Geotech Portable Turbidity Meter

The Geotech Portable Turbidity Meter is designed to withstand the rigor of field analysis with laboratory precision and repeatability.


  • White light source meets EPA Method 180.1
  • Shockproof, waterproof, and floats in water - even with the lid open
  • Integrated data logger stores up to 1000 data sets
Stock Drop Ships From Manufacturer  

The Geotech Portable Turbidity Meter is an extremely robust portable/laboratory instrument. Data points from field sample events can be stored in memory and transferred to a computer or other storage devices. Provides fluid clarity insight by shining light onto a sample and measuring the amount of light scattered by suspended particles in the fluid.

Included in Kit

  • Turbidity Meter
  • Economy Case with Custom Cut Foam (pictured above)
  • 4 Primary Calibration Standards: 0.10, 20, 100, 800 NTU
  • Lint-Free Cloth
  • 2 Sample Vials
  • 4 AA Batteries
  • (1) Turbidity meter
  • (1) Case with custom cut foam
  • (4) Primary calibration standards: 0.10, 20, 100, 800 NTU
  • (1) Lint-free cloth
  • (2) Sample vials
  • (4) AA batteries
Questions & Answers
Can the Geotech Portable Turbidity Meter be calibrated to points other than the preset points (0.10, 20, 100, 800 NTU)?
No, these are the primary standards available for the meter. There are secondary standards available for spot checking calibrations in the field.
Did you find what you were looking for?

Select Options

  Products 0 Item Selected
Part #
Geotech Portable Turbidity Meter
Portable turbidity meter kit (EPA Method 180.1), includes calibration standards & economy case
Drop Ships From Manufacturer  
Geotech Portable Turbidity Meter
Portable turbidity meter kit (EPA Method 180.1), includes calibration standards & field case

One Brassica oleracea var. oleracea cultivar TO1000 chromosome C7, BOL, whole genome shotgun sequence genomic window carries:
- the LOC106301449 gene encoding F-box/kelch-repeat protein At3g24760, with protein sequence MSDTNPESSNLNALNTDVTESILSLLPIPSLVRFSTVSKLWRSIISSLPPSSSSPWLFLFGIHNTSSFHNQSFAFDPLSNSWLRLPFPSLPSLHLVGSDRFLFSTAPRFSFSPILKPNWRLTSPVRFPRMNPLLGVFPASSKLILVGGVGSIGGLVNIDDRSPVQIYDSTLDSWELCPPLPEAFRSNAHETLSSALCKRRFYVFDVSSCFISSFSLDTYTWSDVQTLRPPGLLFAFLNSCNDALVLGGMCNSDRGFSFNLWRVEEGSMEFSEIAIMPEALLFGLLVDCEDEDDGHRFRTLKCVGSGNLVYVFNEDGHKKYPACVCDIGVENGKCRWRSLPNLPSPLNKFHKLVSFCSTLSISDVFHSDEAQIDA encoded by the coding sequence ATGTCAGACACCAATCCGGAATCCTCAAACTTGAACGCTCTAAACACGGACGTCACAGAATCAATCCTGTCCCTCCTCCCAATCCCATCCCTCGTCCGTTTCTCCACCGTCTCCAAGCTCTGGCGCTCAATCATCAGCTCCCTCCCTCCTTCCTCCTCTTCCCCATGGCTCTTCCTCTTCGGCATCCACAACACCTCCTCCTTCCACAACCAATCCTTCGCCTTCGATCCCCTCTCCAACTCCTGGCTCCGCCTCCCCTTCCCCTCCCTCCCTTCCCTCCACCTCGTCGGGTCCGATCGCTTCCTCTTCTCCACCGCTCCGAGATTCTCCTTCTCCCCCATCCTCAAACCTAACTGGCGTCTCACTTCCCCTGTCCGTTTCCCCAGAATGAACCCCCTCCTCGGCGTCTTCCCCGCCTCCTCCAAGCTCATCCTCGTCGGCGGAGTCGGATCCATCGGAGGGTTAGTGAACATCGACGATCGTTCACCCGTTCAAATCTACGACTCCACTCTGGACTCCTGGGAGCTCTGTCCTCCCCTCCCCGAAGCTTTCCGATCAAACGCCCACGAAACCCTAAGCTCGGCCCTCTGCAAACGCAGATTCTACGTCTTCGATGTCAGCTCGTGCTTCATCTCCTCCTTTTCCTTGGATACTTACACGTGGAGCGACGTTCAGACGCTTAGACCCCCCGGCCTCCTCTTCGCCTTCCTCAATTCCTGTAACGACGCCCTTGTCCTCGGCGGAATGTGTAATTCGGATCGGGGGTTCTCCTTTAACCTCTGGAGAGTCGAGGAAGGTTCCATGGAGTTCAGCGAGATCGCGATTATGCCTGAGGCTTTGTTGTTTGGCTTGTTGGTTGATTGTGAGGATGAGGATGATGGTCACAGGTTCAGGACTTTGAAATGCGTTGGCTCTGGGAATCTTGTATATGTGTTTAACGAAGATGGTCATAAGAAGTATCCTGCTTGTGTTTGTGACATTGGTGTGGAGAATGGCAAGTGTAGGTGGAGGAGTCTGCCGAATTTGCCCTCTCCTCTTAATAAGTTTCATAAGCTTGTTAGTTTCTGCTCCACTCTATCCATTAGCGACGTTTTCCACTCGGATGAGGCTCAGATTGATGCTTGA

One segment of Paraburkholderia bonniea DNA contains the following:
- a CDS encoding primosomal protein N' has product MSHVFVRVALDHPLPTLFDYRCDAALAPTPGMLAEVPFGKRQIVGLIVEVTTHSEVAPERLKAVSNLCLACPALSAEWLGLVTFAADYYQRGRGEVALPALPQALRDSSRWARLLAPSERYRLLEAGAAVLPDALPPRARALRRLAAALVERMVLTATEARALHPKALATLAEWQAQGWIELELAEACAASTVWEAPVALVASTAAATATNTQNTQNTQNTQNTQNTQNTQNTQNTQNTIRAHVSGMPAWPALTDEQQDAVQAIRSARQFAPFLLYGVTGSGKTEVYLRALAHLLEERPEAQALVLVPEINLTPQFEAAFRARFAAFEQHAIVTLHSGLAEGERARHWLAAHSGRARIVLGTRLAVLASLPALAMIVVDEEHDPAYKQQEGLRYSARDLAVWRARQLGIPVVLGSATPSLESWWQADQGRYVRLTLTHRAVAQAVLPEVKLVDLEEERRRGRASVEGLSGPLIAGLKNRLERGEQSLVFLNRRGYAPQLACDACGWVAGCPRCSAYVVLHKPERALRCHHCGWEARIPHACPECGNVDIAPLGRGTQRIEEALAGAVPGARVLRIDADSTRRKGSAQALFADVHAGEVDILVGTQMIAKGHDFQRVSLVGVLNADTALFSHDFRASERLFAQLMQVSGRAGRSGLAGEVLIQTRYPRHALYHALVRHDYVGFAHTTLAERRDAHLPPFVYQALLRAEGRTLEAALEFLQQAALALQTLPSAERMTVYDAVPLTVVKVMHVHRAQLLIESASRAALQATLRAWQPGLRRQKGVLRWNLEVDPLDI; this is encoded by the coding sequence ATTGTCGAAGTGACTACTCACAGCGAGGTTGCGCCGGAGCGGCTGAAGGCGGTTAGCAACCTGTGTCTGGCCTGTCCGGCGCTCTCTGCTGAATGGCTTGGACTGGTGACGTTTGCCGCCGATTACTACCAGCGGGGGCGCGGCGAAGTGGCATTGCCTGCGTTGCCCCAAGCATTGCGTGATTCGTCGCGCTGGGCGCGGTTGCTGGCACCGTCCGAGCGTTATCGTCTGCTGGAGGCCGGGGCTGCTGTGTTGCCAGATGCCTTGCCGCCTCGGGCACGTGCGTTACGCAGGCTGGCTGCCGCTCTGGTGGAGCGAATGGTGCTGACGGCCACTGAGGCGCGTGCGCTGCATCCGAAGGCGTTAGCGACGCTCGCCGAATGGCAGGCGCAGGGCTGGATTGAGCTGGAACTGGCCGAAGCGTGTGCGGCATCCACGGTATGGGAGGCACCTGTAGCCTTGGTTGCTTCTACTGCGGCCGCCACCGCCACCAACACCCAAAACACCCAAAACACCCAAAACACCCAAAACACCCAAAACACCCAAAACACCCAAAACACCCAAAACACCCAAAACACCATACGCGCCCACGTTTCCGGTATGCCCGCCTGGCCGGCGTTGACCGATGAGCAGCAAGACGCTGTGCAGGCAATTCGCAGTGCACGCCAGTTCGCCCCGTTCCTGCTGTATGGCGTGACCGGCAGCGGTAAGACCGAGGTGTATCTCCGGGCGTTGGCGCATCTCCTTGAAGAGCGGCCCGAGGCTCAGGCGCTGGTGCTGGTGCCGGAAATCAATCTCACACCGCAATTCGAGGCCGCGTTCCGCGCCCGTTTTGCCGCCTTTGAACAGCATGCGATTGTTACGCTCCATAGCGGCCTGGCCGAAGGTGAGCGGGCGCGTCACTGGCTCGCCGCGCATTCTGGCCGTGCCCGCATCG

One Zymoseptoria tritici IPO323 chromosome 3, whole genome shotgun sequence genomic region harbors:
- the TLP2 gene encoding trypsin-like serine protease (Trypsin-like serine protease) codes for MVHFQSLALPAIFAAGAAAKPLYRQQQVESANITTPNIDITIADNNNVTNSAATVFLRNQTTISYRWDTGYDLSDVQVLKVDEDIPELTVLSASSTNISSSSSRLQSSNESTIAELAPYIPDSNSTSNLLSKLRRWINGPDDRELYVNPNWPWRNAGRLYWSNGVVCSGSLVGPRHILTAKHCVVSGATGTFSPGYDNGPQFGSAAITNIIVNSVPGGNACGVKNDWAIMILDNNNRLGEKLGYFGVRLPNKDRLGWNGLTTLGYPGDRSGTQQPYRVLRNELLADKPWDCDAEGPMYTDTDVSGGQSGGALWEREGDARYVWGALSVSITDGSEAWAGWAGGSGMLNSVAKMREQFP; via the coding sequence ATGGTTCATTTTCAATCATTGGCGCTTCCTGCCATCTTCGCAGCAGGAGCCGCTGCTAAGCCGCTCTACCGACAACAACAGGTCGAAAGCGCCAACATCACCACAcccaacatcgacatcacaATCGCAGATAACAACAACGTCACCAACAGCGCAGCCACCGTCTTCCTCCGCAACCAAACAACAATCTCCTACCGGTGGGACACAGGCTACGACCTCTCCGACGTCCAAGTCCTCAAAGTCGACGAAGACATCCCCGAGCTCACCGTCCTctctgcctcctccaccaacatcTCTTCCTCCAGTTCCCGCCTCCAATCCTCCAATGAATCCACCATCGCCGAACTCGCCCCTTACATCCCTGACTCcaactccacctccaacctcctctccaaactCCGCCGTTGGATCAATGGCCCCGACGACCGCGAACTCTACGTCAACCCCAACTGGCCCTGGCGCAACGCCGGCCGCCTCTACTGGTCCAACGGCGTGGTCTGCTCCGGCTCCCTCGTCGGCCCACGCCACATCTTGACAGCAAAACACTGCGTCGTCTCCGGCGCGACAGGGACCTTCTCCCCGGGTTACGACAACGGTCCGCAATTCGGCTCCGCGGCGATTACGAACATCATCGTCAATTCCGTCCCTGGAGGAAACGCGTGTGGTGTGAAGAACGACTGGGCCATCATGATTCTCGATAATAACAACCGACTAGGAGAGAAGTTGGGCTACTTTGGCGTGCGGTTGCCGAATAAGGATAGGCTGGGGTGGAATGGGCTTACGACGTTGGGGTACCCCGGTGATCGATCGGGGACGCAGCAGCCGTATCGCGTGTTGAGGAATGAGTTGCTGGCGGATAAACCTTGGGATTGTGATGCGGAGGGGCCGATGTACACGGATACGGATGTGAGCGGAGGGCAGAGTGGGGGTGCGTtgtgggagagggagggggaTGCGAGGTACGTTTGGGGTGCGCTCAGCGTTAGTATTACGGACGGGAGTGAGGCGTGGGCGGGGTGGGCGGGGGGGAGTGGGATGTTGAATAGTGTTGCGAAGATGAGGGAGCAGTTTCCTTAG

Drop Ships From Manufacturer  
  Accessories 0 Item Selected
Notice: At least 1 product is not available to purchase online
Multiple Products

have been added to your cart

There are items in your cart.

Cart Subtotal: $xxx.xx

Go to Checkout

In The News

Current Monitoring after the Francis Scott Key Bridge Collapse

On March 26th, according to The Baltimore Sun , a 984-foot, 112,000-ton Dali lost propulsion and collided with a support column of the Francis Scott Key Bridge, collapsing the structure. Soon after the event, search and rescue, salvage crews, and other emergency responders were mobilized after the collision. As salvage efforts progressed in early April, NOAA’s Center for Operational Oceanographic Products and Services (CO-OPS) responded to a request for real-time tidal currents data and deployed a current monitoring buoy—CURBY (Currents Real-time BuoY)—into the Patapsco River north of the Francis Scott Key Bridge.

Read More

Soundscapes of the Solar Eclipse: Citizen Science Supporting National Research

On April 8, 2024, millions of people around the world had their eyes glued to the sky to witness a historic cosmic event. The total solar eclipse captured the headlines and the minds of many who became eager to gaze at the heavens as the sky went dark for a few minutes. However, not everyone used their sense of sight during the eclipse, some were listening to the sounds of the natural world around them as the light faded from above. The Eclipse Soundscape Project is a NASA-funded citizen science project that focuses on studying how the annular solar eclipse on October 14, 2023, and the April 8, 2024 total solar eclipse impacted life on Earth.  The project revisits an initiative from the 1930s that showed animals and insects are affected by solar eclipses.

Read More

Applied Research and Innovative Solutions: Creating CHNGES at Western Kentucky University

Long-standing environmental monitoring programs have the power to support a large number of research initiatives and policy changes—however, actually starting these networks can prove challenging. Not only is starting the program difficult, but keeping things operational for decades to come has also been challenging for environmental professionals hoping to make an impact with applied research. Jason Polk, Professor of Environmental Geoscience and Director of the Center for Human GeoEnvironmental Studies (CHNGES) at Western Kentucky University, is all too familiar with this process.

Read More